Ross Stripling was like most Dodgers fans on that dreary first night of November.
Moments after his team's Game 7 World Series loss, the Dodgers pitcher couldn't get home fast enough.
He had to catch a flight to get there, so he rushed from the stadium, confirmed his reservation, and the next morning was sitting in an economy window seat preparing to leave a nightmare.
Only, for him, as for surely many Dodgers this offseason, there would be no escape.
Stripling lives in Houston, and shortly before takeoff he realized he would be flying home in a plane full of rowdy Astros fans.
"I was like, 'Oh hell,' '' he said.
They cheered. They partied. And, even though nobody recognized the Dodgers reliever, they unwittingly taunted.
"The whole aisle in front of us, all the people were wearing Astros caps and whenever they turned their heads, that World Series insignia was right in my face,'' Stripling said. "That's when it sunk in.''
After Stripling landed, it was worse. When he and fiancee Shelby went to the courthouse to pick up a marriage license, the clerks were wearing Astros gear and asking him about the Series. When they were finalizing the plans for the Nov. 11 wedding, everyone from the photographer to the florist was talking or wearing Astros.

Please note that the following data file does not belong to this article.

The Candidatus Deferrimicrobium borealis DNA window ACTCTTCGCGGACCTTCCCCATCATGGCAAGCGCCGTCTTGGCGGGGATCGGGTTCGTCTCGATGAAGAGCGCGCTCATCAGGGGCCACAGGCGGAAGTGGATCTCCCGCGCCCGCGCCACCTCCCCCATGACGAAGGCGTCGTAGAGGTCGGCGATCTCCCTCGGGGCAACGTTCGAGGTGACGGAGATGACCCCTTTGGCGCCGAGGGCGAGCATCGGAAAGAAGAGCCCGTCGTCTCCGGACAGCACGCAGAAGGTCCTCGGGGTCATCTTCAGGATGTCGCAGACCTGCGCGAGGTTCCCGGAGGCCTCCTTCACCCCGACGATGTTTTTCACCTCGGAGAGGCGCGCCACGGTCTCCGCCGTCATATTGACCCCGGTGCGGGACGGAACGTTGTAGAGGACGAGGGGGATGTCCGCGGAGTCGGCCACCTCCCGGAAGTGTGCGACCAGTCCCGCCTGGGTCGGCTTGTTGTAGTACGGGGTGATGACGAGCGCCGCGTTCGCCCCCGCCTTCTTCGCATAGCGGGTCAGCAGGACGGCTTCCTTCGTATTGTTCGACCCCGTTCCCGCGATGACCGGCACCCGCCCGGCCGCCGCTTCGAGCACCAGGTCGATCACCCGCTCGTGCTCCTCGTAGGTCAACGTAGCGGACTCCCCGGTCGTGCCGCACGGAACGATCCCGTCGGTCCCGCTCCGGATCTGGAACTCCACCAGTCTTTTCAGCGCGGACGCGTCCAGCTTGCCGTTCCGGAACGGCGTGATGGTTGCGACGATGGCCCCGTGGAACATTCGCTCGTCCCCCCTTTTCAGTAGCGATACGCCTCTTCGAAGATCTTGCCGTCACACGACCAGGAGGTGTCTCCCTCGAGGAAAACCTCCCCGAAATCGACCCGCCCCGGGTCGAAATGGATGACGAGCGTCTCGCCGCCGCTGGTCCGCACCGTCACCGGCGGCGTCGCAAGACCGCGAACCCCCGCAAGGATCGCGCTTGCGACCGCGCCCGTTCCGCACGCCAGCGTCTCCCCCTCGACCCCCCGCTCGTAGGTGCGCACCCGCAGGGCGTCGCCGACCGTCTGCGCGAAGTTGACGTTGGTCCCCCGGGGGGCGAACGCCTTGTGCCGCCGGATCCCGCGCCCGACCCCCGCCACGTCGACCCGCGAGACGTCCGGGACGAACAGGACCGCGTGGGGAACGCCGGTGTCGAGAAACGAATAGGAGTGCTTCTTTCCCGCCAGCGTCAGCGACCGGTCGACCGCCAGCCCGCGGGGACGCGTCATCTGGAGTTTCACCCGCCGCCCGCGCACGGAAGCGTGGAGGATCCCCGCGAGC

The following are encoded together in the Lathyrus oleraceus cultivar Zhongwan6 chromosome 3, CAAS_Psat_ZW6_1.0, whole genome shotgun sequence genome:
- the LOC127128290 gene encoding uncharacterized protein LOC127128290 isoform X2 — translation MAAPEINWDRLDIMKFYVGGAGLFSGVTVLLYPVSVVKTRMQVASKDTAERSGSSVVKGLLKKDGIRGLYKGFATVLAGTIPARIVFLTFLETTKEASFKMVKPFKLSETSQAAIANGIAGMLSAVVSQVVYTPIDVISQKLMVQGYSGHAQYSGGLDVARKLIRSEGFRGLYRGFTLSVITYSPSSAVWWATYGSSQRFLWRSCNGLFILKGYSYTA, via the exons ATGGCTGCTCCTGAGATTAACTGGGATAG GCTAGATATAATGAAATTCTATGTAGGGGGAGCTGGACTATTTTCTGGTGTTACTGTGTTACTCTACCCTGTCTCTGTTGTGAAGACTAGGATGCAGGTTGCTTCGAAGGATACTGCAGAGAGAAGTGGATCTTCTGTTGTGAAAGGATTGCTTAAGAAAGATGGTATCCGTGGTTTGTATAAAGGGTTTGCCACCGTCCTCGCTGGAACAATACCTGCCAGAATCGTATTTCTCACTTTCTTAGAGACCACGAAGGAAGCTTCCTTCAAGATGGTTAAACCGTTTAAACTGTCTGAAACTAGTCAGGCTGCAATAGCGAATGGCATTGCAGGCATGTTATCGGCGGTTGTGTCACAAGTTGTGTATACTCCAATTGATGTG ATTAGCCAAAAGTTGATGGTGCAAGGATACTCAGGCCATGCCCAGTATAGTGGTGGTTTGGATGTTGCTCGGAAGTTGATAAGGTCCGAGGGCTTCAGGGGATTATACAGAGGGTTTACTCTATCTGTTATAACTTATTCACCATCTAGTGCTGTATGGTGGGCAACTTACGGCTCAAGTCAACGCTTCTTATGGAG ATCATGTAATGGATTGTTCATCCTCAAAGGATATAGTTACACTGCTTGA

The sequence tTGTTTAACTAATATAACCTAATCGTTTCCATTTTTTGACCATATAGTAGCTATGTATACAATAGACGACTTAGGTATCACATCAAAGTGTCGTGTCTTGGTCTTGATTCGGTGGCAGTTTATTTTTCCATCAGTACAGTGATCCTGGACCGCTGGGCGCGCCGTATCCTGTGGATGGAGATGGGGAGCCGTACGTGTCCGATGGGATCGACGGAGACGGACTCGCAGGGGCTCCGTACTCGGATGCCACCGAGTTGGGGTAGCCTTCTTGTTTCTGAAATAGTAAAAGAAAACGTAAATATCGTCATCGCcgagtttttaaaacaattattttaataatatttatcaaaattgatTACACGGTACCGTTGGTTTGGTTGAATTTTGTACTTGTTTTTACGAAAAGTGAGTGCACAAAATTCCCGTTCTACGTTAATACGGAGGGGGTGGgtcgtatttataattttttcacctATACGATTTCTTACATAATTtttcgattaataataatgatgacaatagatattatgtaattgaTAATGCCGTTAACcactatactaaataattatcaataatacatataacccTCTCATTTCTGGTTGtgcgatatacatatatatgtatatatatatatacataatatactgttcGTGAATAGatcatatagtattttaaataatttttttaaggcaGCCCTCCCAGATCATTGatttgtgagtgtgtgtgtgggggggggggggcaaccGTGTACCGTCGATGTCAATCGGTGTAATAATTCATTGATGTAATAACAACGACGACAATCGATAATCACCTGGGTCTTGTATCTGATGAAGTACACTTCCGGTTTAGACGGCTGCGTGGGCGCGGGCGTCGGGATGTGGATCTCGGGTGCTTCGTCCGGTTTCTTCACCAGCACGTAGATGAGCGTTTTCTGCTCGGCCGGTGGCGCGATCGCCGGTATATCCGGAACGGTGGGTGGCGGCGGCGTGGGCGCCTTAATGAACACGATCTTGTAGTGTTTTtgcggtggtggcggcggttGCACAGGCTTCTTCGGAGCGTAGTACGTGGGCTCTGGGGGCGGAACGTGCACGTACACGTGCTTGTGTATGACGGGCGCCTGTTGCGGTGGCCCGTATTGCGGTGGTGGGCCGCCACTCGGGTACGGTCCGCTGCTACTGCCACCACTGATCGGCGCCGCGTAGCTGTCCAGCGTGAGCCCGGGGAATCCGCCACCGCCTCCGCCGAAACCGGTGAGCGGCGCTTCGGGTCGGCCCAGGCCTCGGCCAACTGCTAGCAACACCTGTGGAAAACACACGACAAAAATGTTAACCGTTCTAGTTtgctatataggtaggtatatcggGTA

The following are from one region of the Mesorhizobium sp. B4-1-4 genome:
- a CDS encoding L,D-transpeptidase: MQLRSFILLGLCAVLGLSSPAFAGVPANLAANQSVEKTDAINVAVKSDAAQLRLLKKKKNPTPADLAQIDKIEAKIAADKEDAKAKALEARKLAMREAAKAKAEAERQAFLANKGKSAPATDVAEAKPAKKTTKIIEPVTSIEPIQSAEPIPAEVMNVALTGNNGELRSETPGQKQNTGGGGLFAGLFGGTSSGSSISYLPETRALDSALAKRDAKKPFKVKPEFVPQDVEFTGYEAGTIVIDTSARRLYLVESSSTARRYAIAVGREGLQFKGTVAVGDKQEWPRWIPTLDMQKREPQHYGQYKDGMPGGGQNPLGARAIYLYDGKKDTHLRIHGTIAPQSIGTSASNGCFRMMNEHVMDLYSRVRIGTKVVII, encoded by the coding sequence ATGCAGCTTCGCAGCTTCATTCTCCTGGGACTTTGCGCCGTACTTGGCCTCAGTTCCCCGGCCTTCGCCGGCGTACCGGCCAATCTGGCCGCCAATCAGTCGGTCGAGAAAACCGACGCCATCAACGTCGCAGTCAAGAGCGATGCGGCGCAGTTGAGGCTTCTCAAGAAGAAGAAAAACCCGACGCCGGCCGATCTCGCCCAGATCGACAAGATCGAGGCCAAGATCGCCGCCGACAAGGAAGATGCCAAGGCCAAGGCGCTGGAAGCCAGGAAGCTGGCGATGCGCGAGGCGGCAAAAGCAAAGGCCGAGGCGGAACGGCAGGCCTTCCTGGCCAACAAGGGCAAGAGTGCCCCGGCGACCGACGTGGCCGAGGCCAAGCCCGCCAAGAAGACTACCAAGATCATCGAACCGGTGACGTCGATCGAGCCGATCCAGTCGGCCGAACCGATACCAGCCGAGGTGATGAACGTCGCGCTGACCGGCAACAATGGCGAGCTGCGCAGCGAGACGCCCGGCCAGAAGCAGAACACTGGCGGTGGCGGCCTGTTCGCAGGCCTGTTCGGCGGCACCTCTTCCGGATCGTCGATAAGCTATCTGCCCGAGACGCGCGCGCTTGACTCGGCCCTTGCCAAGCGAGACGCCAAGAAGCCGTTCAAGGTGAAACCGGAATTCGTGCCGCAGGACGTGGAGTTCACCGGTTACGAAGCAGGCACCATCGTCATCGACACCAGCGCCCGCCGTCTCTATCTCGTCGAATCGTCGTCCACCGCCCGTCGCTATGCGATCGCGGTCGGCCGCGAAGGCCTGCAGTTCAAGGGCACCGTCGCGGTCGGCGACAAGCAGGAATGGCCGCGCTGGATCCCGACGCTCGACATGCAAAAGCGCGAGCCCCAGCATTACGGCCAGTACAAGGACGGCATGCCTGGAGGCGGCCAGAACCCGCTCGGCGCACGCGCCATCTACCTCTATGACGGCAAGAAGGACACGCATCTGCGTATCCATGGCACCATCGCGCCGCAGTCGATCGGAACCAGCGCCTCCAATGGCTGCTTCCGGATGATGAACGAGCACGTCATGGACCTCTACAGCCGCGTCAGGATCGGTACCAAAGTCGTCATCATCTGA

And, of course, a couple of days after his return, he had to avoid the traffic jam caused by the Astros celebration parade.
"It was good for the city, but really hard for a Dodger living there,'' Stripling said in an interview this week at Dodger Stadium. "I just couldn't get away from it.''
Even when Stripling tried to close his eyes he saw Astros, staying awake replaying the previous two weeks, wondering how something so great could have ended so dreadfully.
"You're so tired, so mentally and physically drained, you obviously want to sleep, but you're so upset at what happened,'' he said. "To play into November and lose, and how it ended … it's something I don't want to feel again.''
As the only active Dodgers player who lives in the town whose team beat the Dodgers for the World Series championship, Stripling's offseason story is extreme, but parts of it are also shared.
Every Dodger surely has endured moments of offseason regret and remorse. Every Dodger has surely wondered, what could they have done different?
In this manner, Stripling's offseason story has also been extreme. Because, despite having a World Series in which he had three scoreless appearances, including retiring George Springer on a fly ball with two out and the bases loaded in Game 3, Stripling said he has been haunted by four pitches.
They did no damage on the scoreboard. They did not occur late in a crucial game. But while those four pitches officially changed nothing, he feels they could have changed everything.
Remember? It was Game 2, top of the seventh inning, the Dodgers leading 3-1 and rolling toward a two-games-to-none Series lead. Stripling, a dependable middle guy, was seemingly brought into the game to turn around the Astros lineup and set it up for Brandon Morrow to have a clean eighth inning and Kenley Jansen to finish in the ninth.